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Marriage, Interrupted?

For the past 13 years, my cousin Laura has been a stay-at-home mom. As her four children have grown, the emotional hurdles of motherhood have changed, she says. But the biggest challenge continues to be her relationship with her husband.

Here are more of her thoughts about motherhood, marriage and work:

Q: Do you work full-time or part-time outside the home, or are you at home full-time?

A: I am a stay-at-home mom who is rarely at home. I volunteer at church, as a worship leader for my women’s bible study, in the kids’ school library two times a month, as a tutor at an inner-city school once a week, and in the classroom as a parent volunteer once every other week (who can lead the class). I take those commitments as though they are my part-time jobs.

Q: What has contributed to your decision to either stay at home or work?

A: I could not let someone else raise my kids, as much as I wanted a career before the kids came.  Both my husband and I wanted me to be the one who watched them, and was there for them as they grew. I could not have let them go to day care, and we were blessed enough financially that we did not need to do it.

Q: What do you think is easier emotionally–working outside the home, or being at home with your child(ren)?

A: Both are hard for different reasons.

Working outside the home: I see many of my working friends have the two same issues. Lots of guilt over not being there, and no time to themselves for anything personally advancing, or relaxing, or fun, and they have no friends because they have no time for friends. They have their work friends, and maybe one or two others they can try to see from time to time — but really, no life outside working, and raising their kids.

Being at home: There is little to no support from the working world, and little validation from most [about staying home] as a “good” choice. [Some] working moms are jealous of you, and you are seen as a spoiled brat who does not know how “good” she has it. Your kids are happy to have you there, though. And I have learned to be OK with what I chose. Although the longer I am home, the more I do not miss the working world … and I feel I may not be able to re-enter the working world, at least [not] as easily.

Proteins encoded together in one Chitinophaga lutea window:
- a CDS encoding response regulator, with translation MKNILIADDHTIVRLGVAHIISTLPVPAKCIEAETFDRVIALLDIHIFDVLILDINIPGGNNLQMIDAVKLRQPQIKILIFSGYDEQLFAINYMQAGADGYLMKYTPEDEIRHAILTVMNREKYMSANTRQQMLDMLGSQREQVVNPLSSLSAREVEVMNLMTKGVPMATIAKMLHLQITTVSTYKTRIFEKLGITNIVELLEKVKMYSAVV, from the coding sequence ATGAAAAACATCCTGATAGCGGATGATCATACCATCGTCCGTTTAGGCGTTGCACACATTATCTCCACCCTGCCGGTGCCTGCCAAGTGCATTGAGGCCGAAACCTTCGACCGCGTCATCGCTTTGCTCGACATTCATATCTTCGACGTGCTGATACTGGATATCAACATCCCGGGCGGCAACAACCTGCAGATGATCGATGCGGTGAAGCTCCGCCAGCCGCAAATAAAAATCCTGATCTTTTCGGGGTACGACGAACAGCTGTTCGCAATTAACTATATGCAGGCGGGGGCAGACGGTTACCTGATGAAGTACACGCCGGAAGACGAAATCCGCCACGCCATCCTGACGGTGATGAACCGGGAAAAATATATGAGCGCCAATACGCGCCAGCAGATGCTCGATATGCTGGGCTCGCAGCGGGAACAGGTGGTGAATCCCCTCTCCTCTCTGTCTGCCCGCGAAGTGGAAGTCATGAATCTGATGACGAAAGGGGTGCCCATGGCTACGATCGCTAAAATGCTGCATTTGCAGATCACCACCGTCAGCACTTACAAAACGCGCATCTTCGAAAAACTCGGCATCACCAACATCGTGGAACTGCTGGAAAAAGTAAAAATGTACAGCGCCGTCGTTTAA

Q: If you are at home with your child(ren) full-time–or if you were for any length of time–what emotional challenges do/did you face?

A: As a stay-at-home mom (SAHM), you don’t have any other things, besides church and school, and maybe some community things to do.

As an employee, you do have something that gives you purpose beyond just your relationships. As a SAHM, all you really have are your relationships–with your kids, with your spouse, with your family, and your friends and community. They become your life-blood–next to God, that is. I have come to depend on the Lord for my validation, for my emotional needs, and I look to him to guide me as far as what I do with the time I have.

Time is the biggest blessing of being a SAHM, and learning to use it wisely is always a challenge. Do I sit around talking to people and watching television, or am I using it as though it is my job, balancing time with the kids and cleaning, and other day-to-day tasks?

Q: Name two or three of the biggest emotional hurdles you’ve faced since becoming a mom. Have they been related to your identity? Work? Relationship with your husband?

A: I suppose the biggest has been with how my relationship with my hubby has changed. Because I don’t work, he puts most, if not all, house responsibilities on me. I tend to get more easily resentful towards him and more easily angered at him because he does not really do that much to help me once he’s home. Even putting [the kids] to bed. But it does ebb and flow during the different stages. When they were babies, I wanted him home, and felt that between 5 p.m. and 6 p.m., I would emotionally melt down. I had had it for the day — almost every day.

As [the kids] get older, I make them help out around the house more, or they play with each other more, and they need me around less and less. But I have been thinking about how much fighting we do now because we differ on how to treat or what to do with the children, mainly in regards to allowing or not allowing them to do things. We see things from different perspectives.  I was raised with no limits, no boundaries, and he was raised with a ‘do what I say right now or else’ mentality. So I find him to be too harsh with the kids, and he finds me to be too lenient, which does cause a ton of emotional hurdles for us lately.

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4 Comments
  1. The division of labor is always a tricky thing. My husband has been so good about not leaving all the household chores to me—lately. It was a big deal about a year ago. But now that he does more, he’s been feeling overwhelmed when he gets home. Especially come summer when he has to mow the lawn twice a week! I’ve been happy to take on more (without officially changing our formal “chore chart”) so he can relax a little when he gets home. I’m so grateful my toddler still takes a nap so I have time to get some extra stuff done!

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